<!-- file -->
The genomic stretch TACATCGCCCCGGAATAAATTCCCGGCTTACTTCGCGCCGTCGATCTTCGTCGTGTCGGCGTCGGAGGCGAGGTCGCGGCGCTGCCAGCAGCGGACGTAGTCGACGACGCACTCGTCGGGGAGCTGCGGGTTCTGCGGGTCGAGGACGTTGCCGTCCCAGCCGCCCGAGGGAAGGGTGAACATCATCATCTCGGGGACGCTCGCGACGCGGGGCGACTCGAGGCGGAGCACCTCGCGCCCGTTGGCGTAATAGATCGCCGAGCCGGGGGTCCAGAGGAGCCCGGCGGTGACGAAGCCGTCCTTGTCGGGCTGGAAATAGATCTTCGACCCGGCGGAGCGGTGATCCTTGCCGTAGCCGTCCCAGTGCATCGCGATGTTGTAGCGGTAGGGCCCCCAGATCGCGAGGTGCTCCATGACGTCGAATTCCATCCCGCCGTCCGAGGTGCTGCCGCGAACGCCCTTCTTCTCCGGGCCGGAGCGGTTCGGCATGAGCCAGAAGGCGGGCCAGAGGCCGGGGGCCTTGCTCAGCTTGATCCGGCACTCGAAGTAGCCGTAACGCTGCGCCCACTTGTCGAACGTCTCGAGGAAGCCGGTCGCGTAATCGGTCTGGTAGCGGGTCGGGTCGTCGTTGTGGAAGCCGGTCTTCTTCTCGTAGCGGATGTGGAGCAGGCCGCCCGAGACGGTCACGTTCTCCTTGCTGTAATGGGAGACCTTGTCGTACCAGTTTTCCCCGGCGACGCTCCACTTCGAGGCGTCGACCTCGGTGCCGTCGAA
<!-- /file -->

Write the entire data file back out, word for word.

The genomic stretch TACATCGCCCCGGAATAAATTCCCGGCTTACTTCGCGCCGTCGATCTTCGTCGTGTCGGCGTCGGAGGCGAGGTCGCGGCGCTGCCAGCAGCGGACGTAGTCGACGACGCACTCGTCGGGGAGCTGCGGGTTCTGCGGGTCGAGGACGTTGCCGTCCCAGCCGCCCGAGGGAAGGGTGAACATCATCATCTCGGGGACGCTCGCGACGCGGGGCGACTCGAGGCGGAGCACCTCGCGCCCGTTGGCGTAATAGATCGCCGAGCCGGGGGTCCAGAGGAGCCCGGCGGTGACGAAGCCGTCCTTGTCGGGCTGGAAATAGATCTTCGACCCGGCGGAGCGGTGATCCTTGCCGTAGCCGTCCCAGTGCATCGCGATGTTGTAGCGGTAGGGCCCCCAGATCGCGAGGTGCTCCATGACGTCGAATTCCATCCCGCCGTCCGAGGTGCTGCCGCGAACGCCCTTCTTCTCCGGGCCGGAGCGGTTCGGCATGAGCCAGAAGGCGGGCCAGAGGCCGGGGGCCTTGCTCAGCTTGATCCGGCACTCGAAGTAGCCGTAACGCTGCGCCCACTTGTCGAACGTCTCGAGGAAGCCGGTCGCGTAATCGGTCTGGTAGCGGGTCGGGTCGTCGTTGTGGAAGCCGGTCTTCTTCTCGTAGCGGATGTGGAGCAGGCCGCCCGAGACGGTCACGTTCTCCTTGCTGTAATGGGAGACCTTGTCGTACCAGTTTTCCCCGGCGACGCTCCACTTCGAGGCGTCGACCTCGGTGCCGTCGAA